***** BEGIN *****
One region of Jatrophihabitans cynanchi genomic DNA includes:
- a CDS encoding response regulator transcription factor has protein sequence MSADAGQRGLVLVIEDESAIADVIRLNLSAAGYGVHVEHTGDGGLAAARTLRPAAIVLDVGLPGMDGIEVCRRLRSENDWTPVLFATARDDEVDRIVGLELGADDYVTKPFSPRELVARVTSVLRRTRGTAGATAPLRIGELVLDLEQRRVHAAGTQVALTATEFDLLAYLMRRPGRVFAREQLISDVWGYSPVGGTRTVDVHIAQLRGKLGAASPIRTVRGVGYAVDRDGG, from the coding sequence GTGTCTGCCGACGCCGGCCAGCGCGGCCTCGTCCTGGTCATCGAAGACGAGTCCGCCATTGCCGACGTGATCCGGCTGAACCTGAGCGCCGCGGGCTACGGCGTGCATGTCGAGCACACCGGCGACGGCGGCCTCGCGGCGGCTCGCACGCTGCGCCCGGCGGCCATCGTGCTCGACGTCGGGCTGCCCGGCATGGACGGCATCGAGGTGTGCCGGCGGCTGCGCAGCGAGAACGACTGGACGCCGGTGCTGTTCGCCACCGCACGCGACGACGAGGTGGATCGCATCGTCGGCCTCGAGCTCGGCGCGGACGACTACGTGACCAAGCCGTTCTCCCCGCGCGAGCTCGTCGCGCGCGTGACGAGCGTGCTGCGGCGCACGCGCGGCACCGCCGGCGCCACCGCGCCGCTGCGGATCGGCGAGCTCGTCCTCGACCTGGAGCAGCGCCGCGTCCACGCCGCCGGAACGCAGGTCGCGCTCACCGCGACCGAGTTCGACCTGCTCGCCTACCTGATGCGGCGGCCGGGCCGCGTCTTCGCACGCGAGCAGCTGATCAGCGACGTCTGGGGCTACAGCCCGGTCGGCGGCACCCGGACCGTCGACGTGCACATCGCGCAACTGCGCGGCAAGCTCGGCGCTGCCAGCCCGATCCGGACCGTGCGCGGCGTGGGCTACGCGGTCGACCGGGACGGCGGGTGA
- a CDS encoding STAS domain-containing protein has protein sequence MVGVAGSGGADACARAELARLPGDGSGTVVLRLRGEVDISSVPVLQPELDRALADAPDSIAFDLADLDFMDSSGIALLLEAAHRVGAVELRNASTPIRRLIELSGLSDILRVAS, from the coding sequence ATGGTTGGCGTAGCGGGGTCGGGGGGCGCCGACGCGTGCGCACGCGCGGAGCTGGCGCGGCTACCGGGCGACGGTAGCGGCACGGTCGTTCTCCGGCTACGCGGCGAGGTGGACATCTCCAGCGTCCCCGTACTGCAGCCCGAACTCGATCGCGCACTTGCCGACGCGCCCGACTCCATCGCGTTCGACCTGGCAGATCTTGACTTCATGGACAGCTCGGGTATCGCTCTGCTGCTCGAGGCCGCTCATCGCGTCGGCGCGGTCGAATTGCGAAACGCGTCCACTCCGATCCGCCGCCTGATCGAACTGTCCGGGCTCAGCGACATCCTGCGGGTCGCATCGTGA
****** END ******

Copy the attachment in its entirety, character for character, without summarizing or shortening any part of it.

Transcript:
One region of Jatrophihabitans cynanchi genomic DNA includes:
- a CDS encoding response regulator transcription factor has protein sequence MSADAGQRGLVLVIEDESAIADVIRLNLSAAGYGVHVEHTGDGGLAAARTLRPAAIVLDVGLPGMDGIEVCRRLRSENDWTPVLFATARDDEVDRIVGLELGADDYVTKPFSPRELVARVTSVLRRTRGTAGATAPLRIGELVLDLEQRRVHAAGTQVALTATEFDLLAYLMRRPGRVFAREQLISDVWGYSPVGGTRTVDVHIAQLRGKLGAASPIRTVRGVGYAVDRDGG, from the coding sequence GTGTCTGCCGACGCCGGCCAGCGCGGCCTCGTCCTGGTCATCGAAGACGAGTCCGCCATTGCCGACGTGATCCGGCTGAACCTGAGCGCCGCGGGCTACGGCGTGCATGTCGAGCACACCGGCGACGGCGGCCTCGCGGCGGCTCGCACGCTGCGCCCGGCGGCCATCGTGCTCGACGTCGGGCTGCCCGGCATGGACGGCATCGAGGTGTGCCGGCGGCTGCGCAGCGAGAACGACTGGACGCCGGTGCTGTTCGCCACCGCACGCGACGACGAGGTGGATCGCATCGTCGGCCTCGAGCTCGGCGCGGACGACTACGTGACCAAGCCGTTCTCCCCGCGCGAGCTCGTCGCGCGCGTGACGAGCGTGCTGCGGCGCACGCGCGGCACCGCCGGCGCCACCGCGCCGCTGCGGATCGGCGAGCTCGTCCTCGACCTGGAGCAGCGCCGCGTCCACGCCGCCGGAACGCAGGTCGCGCTCACCGCGACCGAGTTCGACCTGCTCGCCTACCTGATGCGGCGGCCGGGCCGCGTCTTCGCACGCGAGCAGCTGATCAGCGACGTCTGGGGCTACAGCCCGGTCGGCGGCACCCGGACCGTCGACGTGCACATCGCGCAACTGCGCGGCAAGCTCGGCGCTGCCAGCCCGATCCGGACCGTGCGCGGCGTGGGCTACGCGGTCGACCGGGACGGCGGGTGA
- a CDS encoding STAS domain-containing protein has protein sequence MVGVAGSGGADACARAELARLPGDGSGTVVLRLRGEVDISSVPVLQPELDRALADAPDSIAFDLADLDFMDSSGIALLLEAAHRVGAVELRNASTPIRRLIELSGLSDILRVAS, from the coding sequence ATGGTTGGCGTAGCGGGGTCGGGGGGCGCCGACGCGTGCGCACGCGCGGAGCTGGCGCGGCTACCGGGCGACGGTAGCGGCACGGTCGTTCTCCGGCTACGCGGCGAGGTGGACATCTCCAGCGTCCCCGTACTGCAGCCCGAACTCGATCGCGCACTTGCCGACGCGCCCGACTCCATCGCGTTCGACCTGGCAGATCTTGACTTCATGGACAGCTCGGGTATCGCTCTGCTGCTCGAGGCCGCTCATCGCGTCGGCGCGGTCGAATTGCGAAACGCGTCCACTCCGATCCGCCGCCTGATCGAACTGTCCGGGCTCAGCGACATCCTGCGGGTCGCATCGTGA